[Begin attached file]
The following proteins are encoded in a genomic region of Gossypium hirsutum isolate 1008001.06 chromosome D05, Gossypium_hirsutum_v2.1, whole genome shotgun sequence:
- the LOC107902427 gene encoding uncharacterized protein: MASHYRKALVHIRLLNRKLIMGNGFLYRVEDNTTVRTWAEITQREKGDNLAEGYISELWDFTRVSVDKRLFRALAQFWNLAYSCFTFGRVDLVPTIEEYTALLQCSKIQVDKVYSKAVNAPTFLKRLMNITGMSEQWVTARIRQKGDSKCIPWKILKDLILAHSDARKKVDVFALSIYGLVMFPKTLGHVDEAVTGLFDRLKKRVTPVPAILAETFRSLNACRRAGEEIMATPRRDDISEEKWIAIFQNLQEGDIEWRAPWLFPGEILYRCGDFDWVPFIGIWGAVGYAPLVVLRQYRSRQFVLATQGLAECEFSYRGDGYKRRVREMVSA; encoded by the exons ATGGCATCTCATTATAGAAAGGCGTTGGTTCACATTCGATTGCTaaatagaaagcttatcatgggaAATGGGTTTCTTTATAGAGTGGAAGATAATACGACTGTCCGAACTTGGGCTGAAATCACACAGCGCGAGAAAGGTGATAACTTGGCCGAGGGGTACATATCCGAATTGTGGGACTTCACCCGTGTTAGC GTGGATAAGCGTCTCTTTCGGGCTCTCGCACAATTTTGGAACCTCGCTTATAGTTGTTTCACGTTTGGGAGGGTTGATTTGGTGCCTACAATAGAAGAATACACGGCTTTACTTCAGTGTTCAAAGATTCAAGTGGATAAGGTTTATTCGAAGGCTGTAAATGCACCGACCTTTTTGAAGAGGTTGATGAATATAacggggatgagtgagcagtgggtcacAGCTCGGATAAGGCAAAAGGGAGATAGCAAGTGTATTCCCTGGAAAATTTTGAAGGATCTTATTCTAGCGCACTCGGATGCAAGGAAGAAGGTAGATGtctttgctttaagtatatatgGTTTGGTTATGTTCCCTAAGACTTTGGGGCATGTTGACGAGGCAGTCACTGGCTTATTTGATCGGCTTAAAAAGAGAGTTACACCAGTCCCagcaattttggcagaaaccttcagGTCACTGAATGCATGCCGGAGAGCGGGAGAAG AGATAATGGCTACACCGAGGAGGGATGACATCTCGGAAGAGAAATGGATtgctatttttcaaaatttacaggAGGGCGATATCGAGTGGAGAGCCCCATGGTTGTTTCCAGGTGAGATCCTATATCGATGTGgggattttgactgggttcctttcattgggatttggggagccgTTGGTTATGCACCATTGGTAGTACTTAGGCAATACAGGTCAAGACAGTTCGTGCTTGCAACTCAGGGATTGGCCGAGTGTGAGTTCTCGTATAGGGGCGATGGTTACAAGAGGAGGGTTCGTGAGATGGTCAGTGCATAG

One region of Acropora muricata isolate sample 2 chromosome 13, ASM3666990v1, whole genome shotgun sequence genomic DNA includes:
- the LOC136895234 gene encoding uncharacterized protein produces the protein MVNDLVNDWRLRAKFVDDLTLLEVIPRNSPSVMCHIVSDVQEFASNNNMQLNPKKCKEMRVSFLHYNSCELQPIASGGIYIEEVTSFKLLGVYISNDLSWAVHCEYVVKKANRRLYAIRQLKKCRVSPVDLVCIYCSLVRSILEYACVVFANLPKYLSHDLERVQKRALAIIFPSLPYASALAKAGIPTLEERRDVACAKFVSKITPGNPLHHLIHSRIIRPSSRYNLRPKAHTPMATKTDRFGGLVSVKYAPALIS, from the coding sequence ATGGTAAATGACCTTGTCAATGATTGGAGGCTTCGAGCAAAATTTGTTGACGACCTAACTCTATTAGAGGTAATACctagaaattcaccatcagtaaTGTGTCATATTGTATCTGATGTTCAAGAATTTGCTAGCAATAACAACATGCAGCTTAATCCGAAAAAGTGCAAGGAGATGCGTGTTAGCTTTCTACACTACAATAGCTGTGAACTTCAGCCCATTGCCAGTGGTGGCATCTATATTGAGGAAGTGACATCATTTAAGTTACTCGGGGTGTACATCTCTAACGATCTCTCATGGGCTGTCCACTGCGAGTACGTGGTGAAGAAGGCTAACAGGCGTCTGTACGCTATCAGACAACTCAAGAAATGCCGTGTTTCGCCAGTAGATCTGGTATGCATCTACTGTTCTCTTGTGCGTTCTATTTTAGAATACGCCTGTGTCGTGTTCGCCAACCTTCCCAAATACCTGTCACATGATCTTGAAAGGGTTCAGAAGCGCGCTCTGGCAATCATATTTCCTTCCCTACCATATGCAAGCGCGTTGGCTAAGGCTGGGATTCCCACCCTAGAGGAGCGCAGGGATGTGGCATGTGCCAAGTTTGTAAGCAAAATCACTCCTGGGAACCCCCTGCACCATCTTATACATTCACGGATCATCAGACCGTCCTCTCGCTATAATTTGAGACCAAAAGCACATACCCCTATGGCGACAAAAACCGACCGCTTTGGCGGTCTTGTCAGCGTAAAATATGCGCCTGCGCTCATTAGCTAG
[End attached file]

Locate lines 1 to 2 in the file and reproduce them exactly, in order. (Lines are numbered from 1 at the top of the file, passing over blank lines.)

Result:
The following proteins are encoded in a genomic region of Gossypium hirsutum isolate 1008001.06 chromosome D05, Gossypium_hirsutum_v2.1, whole genome shotgun sequence:
- the LOC107902427 gene encoding uncharacterized protein: MASHYRKALVHIRLLNRKLIMGNGFLYRVEDNTTVRTWAEITQREKGDNLAEGYISELWDFTRVSVDKRLFRALAQFWNLAYSCFTFGRVDLVPTIEEYTALLQCSKIQVDKVYSKAVNAPTFLKRLMNITGMSEQWVTARIRQKGDSKCIPWKILKDLILAHSDARKKVDVFALSIYGLVMFPKTLGHVDEAVTGLFDRLKKRVTPVPAILAETFRSLNACRRAGEEIMATPRRDDISEEKWIAIFQNLQEGDIEWRAPWLFPGEILYRCGDFDWVPFIGIWGAVGYAPLVVLRQYRSRQFVLATQGLAECEFSYRGDGYKRRVREMVSA; encoded by the exons ATGGCATCTCATTATAGAAAGGCGTTGGTTCACATTCGATTGCTaaatagaaagcttatcatgggaAATGGGTTTCTTTATAGAGTGGAAGATAATACGACTGTCCGAACTTGGGCTGAAATCACACAGCGCGAGAAAGGTGATAACTTGGCCGAGGGGTACATATCCGAATTGTGGGACTTCACCCGTGTTAGC GTGGATAAGCGTCTCTTTCGGGCTCTCGCACAATTTTGGAACCTCGCTTATAGTTGTTTCACGTTTGGGAGGGTTGATTTGGTGCCTACAATAGAAGAATACACGGCTTTACTTCAGTGTTCAAAGATTCAAGTGGATAAGGTTTATTCGAAGGCTGTAAATGCACCGACCTTTTTGAAGAGGTTGATGAATATAacggggatgagtgagcagtgggtcacAGCTCGGATAAGGCAAAAGGGAGATAGCAAGTGTATTCCCTGGAAAATTTTGAAGGATCTTATTCTAGCGCACTCGGATGCAAGGAAGAAGGTAGATGtctttgctttaagtatatatgGTTTGGTTATGTTCCCTAAGACTTTGGGGCATGTTGACGAGGCAGTCACTGGCTTATTTGATCGGCTTAAAAAGAGAGTTACACCAGTCCCagcaattttggcagaaaccttcagGTCACTGAATGCATGCCGGAGAGCGGGAGAAG AGATAATGGCTACACCGAGGAGGGATGACATCTCGGAAGAGAAATGGATtgctatttttcaaaatttacaggAGGGCGATATCGAGTGGAGAGCCCCATGGTTGTTTCCAGGTGAGATCCTATATCGATGTGgggattttgactgggttcctttcattgggatttggggagccgTTGGTTATGCACCATTGGTAGTACTTAGGCAATACAGGTCAAGACAGTTCGTGCTTGCAACTCAGGGATTGGCCGAGTGTGAGTTCTCGTATAGGGGCGATGGTTACAAGAGGAGGGTTCGTGAGATGGTCAGTGCATAG